When studying for a doctoral degree (PhD), candidates submit a thesis that provides a critical review of the current state of knowledge of the thesis subject as well as the student’s own contributions to the subject. The distinguishing criterion of doctoral graduate research is a significant and original contribution to knowledge.
Once accepted, the candidate presents the thesis orally. This oral exam is open to the public.
Between 1940 and 1961, the Quebec government's audiovisual agency, the Service de ciné-photographie (SCP), amassed a considerable photographic collection of which approximately 100,000 images are preserved today. This corpus, produced by nearly 500 civil servant photographers, mostly amateurs, is made up of ordinary photographs, none of which have gone down in history as iconic of their era. That said, they were not without effect. The Quebec government commissioned all these images over such a long period of time because they were serving its purposes.
This thesis proposes that the SCP's photographic production was deliberately lacklustre, putting forward a rhetoric of the commonplace whose aim was to accelerate the modernization of a rural society that was still largely traditional in 1940. In a departure from the longstanding practice of iconic images of power, this discreet propaganda puts forward the production of individually banal images whose strength lies in their mass action. This thesis argues that banality is a major strategy in statist visual communication of the twentieth century, corresponding to the rise of the masses to power in the same period. This strategy is part of the general trend toward increased power of the state in the everyday life of the people, a power made effective by a bureaucracy motivated by the desire to improve the general standard of living of the population.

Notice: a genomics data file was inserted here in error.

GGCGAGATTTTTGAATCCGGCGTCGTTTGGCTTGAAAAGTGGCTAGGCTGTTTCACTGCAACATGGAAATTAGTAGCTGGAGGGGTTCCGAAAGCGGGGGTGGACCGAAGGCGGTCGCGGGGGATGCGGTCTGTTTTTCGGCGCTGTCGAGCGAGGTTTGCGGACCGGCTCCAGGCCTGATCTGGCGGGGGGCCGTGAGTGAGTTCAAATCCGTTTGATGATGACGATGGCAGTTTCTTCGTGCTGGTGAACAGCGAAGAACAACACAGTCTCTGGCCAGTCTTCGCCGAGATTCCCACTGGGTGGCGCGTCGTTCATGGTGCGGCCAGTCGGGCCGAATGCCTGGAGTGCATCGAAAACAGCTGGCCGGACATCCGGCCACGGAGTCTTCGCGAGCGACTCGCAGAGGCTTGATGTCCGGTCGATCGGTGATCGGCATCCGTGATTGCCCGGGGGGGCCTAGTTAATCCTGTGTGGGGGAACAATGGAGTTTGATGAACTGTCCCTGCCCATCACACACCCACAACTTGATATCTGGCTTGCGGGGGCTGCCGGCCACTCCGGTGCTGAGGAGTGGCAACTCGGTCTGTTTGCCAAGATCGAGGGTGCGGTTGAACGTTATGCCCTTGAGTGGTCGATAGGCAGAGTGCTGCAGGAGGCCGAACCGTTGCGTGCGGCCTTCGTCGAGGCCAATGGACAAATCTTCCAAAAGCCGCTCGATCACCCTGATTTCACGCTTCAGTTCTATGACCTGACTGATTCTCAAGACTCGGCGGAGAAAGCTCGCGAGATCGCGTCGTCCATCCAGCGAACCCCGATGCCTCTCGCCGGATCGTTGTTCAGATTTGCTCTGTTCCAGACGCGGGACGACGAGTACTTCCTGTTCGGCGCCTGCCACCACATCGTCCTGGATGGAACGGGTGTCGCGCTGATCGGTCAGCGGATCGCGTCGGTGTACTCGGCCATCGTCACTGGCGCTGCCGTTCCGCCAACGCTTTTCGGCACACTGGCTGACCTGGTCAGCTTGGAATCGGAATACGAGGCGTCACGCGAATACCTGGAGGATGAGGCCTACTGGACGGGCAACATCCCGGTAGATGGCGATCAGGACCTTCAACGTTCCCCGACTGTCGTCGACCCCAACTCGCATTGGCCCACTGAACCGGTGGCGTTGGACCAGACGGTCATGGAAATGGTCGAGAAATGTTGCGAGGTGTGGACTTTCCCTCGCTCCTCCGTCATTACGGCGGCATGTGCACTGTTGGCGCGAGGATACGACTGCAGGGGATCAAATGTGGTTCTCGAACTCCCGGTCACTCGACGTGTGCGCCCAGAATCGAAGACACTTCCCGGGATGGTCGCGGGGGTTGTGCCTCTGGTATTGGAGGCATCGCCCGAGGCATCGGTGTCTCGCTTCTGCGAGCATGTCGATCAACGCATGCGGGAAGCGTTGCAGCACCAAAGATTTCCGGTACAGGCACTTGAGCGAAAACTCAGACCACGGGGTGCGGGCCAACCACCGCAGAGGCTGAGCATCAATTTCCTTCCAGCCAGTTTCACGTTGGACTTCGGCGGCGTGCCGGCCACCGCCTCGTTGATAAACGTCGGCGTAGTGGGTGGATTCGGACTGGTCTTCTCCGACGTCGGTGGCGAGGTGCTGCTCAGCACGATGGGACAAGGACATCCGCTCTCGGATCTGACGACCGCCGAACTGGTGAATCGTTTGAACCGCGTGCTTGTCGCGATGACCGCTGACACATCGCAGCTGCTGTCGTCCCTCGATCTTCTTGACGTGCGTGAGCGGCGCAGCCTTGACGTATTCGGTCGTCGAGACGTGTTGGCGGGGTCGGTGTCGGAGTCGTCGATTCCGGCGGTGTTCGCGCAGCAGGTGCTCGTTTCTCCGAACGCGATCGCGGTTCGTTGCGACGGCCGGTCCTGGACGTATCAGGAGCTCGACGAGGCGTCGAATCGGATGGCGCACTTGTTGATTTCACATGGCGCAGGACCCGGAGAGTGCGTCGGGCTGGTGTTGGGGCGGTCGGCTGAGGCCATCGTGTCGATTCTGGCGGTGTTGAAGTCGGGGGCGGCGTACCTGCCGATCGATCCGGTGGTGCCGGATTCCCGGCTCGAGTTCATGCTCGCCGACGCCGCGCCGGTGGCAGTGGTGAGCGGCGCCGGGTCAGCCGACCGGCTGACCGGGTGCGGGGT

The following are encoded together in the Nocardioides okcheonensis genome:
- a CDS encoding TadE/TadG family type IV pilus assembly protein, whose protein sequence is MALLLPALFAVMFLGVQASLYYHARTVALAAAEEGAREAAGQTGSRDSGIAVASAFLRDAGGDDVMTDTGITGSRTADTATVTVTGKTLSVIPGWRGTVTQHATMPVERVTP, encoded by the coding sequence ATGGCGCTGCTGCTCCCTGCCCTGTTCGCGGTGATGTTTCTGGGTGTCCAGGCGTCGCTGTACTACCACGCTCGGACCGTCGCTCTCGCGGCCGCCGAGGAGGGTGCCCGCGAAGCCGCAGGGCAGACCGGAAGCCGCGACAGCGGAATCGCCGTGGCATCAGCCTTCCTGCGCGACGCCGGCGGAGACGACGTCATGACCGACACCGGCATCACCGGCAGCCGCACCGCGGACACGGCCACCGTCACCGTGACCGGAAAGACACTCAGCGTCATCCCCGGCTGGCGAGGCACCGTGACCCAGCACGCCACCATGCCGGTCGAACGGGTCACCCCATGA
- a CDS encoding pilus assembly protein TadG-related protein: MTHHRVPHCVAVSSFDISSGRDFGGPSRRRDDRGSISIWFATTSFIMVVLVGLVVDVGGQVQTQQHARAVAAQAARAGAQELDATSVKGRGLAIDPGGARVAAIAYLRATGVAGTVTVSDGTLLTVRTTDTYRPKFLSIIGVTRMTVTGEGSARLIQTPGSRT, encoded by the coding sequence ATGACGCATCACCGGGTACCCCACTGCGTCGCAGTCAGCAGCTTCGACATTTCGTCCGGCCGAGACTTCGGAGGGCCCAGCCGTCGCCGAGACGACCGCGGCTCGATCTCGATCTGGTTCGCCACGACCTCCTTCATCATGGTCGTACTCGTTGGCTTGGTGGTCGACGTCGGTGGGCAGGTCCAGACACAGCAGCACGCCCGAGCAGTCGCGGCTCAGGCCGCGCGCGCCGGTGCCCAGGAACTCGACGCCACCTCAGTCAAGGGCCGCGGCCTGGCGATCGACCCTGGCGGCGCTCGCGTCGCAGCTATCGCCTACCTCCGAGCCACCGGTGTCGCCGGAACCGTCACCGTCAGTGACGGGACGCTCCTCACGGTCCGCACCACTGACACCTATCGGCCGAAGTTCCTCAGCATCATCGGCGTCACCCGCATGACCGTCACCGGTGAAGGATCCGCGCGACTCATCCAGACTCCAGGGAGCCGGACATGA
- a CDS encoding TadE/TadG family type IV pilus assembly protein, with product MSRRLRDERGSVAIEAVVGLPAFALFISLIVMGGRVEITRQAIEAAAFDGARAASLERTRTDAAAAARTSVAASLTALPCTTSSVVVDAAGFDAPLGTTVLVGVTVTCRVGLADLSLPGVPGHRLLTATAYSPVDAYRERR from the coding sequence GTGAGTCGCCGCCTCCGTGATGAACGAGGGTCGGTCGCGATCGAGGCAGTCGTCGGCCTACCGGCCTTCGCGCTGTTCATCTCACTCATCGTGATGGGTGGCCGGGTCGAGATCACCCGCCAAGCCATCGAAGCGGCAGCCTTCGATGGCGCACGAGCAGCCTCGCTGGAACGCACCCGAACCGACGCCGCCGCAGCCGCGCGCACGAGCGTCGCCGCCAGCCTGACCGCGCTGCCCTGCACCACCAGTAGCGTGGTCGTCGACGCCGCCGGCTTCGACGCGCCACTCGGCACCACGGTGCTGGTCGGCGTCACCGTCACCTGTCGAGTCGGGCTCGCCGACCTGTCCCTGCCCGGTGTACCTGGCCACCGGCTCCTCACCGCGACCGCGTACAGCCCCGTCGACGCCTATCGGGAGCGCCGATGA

An analysis of the SCP program allows us to understand this rhetoric of the banal whose mechanisms were visible throughout the West at the same time. In Quebec, the SCP particularly supported the modernisation of rural society, which it accelerated by visually normalising the resulting social changes. The organization's photographs, supporting a process of profound societal transformation whose foundations remain unquestioned, show the banality of good operating at full power.